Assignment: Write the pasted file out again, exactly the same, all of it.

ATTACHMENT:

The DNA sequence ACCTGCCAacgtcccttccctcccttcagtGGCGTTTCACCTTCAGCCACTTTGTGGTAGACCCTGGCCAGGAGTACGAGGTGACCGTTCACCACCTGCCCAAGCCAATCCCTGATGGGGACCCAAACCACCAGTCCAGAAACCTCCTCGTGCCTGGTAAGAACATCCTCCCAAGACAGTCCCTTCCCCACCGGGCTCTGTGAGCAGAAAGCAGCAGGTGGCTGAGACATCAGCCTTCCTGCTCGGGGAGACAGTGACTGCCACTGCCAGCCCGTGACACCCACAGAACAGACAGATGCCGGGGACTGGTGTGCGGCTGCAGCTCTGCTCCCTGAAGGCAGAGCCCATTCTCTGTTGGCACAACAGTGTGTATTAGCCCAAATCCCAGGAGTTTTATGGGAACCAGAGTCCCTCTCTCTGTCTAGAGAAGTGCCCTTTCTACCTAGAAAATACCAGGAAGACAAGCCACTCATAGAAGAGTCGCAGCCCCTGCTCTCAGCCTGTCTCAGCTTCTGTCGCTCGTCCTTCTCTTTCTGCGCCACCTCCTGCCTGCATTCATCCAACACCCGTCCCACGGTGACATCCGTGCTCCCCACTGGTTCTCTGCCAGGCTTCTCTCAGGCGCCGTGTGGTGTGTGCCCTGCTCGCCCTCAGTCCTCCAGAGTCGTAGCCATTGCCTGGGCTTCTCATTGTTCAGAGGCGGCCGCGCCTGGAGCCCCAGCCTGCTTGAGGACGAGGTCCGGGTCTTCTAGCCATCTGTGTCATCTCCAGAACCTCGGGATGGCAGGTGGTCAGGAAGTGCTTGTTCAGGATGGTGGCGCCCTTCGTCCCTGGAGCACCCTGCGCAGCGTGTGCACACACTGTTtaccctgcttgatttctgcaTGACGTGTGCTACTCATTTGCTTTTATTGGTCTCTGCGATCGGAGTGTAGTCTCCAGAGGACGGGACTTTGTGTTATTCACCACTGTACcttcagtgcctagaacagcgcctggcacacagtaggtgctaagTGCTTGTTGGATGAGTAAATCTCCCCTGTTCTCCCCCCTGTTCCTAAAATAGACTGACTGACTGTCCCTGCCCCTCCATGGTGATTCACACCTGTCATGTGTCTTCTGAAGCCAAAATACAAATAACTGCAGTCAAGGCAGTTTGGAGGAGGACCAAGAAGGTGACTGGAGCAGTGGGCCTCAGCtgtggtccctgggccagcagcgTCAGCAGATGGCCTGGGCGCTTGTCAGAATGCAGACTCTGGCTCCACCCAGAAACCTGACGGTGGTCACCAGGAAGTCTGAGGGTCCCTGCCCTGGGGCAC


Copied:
The DNA sequence ACCTGCCAacgtcccttccctcccttcagtGGCGTTTCACCTTCAGCCACTTTGTGGTAGACCCTGGCCAGGAGTACGAGGTGACCGTTCACCACCTGCCCAAGCCAATCCCTGATGGGGACCCAAACCACCAGTCCAGAAACCTCCTCGTGCCTGGTAAGAACATCCTCCCAAGACAGTCCCTTCCCCACCGGGCTCTGTGAGCAGAAAGCAGCAGGTGGCTGAGACATCAGCCTTCCTGCTCGGGGAGACAGTGACTGCCACTGCCAGCCCGTGACACCCACAGAACAGACAGATGCCGGGGACTGGTGTGCGGCTGCAGCTCTGCTCCCTGAAGGCAGAGCCCATTCTCTGTTGGCACAACAGTGTGTATTAGCCCAAATCCCAGGAGTTTTATGGGAACCAGAGTCCCTCTCTCTGTCTAGAGAAGTGCCCTTTCTACCTAGAAAATACCAGGAAGACAAGCCACTCATAGAAGAGTCGCAGCCCCTGCTCTCAGCCTGTCTCAGCTTCTGTCGCTCGTCCTTCTCTTTCTGCGCCACCTCCTGCCTGCATTCATCCAACACCCGTCCCACGGTGACATCCGTGCTCCCCACTGGTTCTCTGCCAGGCTTCTCTCAGGCGCCGTGTGGTGTGTGCCCTGCTCGCCCTCAGTCCTCCAGAGTCGTAGCCATTGCCTGGGCTTCTCATTGTTCAGAGGCGGCCGCGCCTGGAGCCCCAGCCTGCTTGAGGACGAGGTCCGGGTCTTCTAGCCATCTGTGTCATCTCCAGAACCTCGGGATGGCAGGTGGTCAGGAAGTGCTTGTTCAGGATGGTGGCGCCCTTCGTCCCTGGAGCACCCTGCGCAGCGTGTGCACACACTGTTtaccctgcttgatttctgcaTGACGTGTGCTACTCATTTGCTTTTATTGGTCTCTGCGATCGGAGTGTAGTCTCCAGAGGACGGGACTTTGTGTTATTCACCACTGTACcttcagtgcctagaacagcgcctggcacacagtaggtgctaagTGCTTGTTGGATGAGTAAATCTCCCCTGTTCTCCCCCCTGTTCCTAAAATAGACTGACTGACTGTCCCTGCCCCTCCATGGTGATTCACACCTGTCATGTGTCTTCTGAAGCCAAAATACAAATAACTGCAGTCAAGGCAGTTTGGAGGAGGACCAAGAAGGTGACTGGAGCAGTGGGCCTCAGCtgtggtccctgggccagcagcgTCAGCAGATGGCCTGGGCGCTTGTCAGAATGCAGACTCTGGCTCCACCCAGAAACCTGACGGTGGTCACCAGGAAGTCTGAGGGTCCCTGCCCTGGGGCAC